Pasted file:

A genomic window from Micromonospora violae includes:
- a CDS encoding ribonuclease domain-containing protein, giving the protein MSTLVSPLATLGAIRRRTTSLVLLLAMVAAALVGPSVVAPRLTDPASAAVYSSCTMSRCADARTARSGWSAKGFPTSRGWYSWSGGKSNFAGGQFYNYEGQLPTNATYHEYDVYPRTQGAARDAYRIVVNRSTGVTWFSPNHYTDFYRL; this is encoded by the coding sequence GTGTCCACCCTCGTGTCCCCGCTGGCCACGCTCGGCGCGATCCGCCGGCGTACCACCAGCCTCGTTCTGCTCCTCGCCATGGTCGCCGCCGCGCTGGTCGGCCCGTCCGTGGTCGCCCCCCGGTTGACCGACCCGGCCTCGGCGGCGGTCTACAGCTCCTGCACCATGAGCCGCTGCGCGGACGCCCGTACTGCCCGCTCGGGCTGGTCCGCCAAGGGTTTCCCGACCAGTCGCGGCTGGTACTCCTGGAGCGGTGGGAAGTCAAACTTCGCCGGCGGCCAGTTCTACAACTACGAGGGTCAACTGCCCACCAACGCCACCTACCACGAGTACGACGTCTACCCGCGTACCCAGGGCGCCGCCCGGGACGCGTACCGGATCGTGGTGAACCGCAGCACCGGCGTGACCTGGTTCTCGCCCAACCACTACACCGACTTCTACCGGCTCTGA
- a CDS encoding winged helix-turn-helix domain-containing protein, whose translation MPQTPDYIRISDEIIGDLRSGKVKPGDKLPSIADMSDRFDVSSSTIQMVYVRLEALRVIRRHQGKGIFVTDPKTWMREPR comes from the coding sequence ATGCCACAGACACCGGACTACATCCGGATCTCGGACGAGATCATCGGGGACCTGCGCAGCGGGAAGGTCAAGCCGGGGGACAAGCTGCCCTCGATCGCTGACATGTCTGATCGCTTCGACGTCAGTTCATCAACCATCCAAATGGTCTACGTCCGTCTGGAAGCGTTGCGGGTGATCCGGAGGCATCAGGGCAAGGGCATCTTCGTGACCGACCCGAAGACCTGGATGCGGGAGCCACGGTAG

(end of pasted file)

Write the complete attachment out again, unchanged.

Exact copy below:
A genomic window from Micromonospora violae includes:
- a CDS encoding ribonuclease domain-containing protein, giving the protein MSTLVSPLATLGAIRRRTTSLVLLLAMVAAALVGPSVVAPRLTDPASAAVYSSCTMSRCADARTARSGWSAKGFPTSRGWYSWSGGKSNFAGGQFYNYEGQLPTNATYHEYDVYPRTQGAARDAYRIVVNRSTGVTWFSPNHYTDFYRL; this is encoded by the coding sequence GTGTCCACCCTCGTGTCCCCGCTGGCCACGCTCGGCGCGATCCGCCGGCGTACCACCAGCCTCGTTCTGCTCCTCGCCATGGTCGCCGCCGCGCTGGTCGGCCCGTCCGTGGTCGCCCCCCGGTTGACCGACCCGGCCTCGGCGGCGGTCTACAGCTCCTGCACCATGAGCCGCTGCGCGGACGCCCGTACTGCCCGCTCGGGCTGGTCCGCCAAGGGTTTCCCGACCAGTCGCGGCTGGTACTCCTGGAGCGGTGGGAAGTCAAACTTCGCCGGCGGCCAGTTCTACAACTACGAGGGTCAACTGCCCACCAACGCCACCTACCACGAGTACGACGTCTACCCGCGTACCCAGGGCGCCGCCCGGGACGCGTACCGGATCGTGGTGAACCGCAGCACCGGCGTGACCTGGTTCTCGCCCAACCACTACACCGACTTCTACCGGCTCTGA
- a CDS encoding winged helix-turn-helix domain-containing protein, whose translation MPQTPDYIRISDEIIGDLRSGKVKPGDKLPSIADMSDRFDVSSSTIQMVYVRLEALRVIRRHQGKGIFVTDPKTWMREPR comes from the coding sequence ATGCCACAGACACCGGACTACATCCGGATCTCGGACGAGATCATCGGGGACCTGCGCAGCGGGAAGGTCAAGCCGGGGGACAAGCTGCCCTCGATCGCTGACATGTCTGATCGCTTCGACGTCAGTTCATCAACCATCCAAATGGTCTACGTCCGTCTGGAAGCGTTGCGGGTGATCCGGAGGCATCAGGGCAAGGGCATCTTCGTGACCGACCCGAAGACCTGGATGCGGGAGCCACGGTAG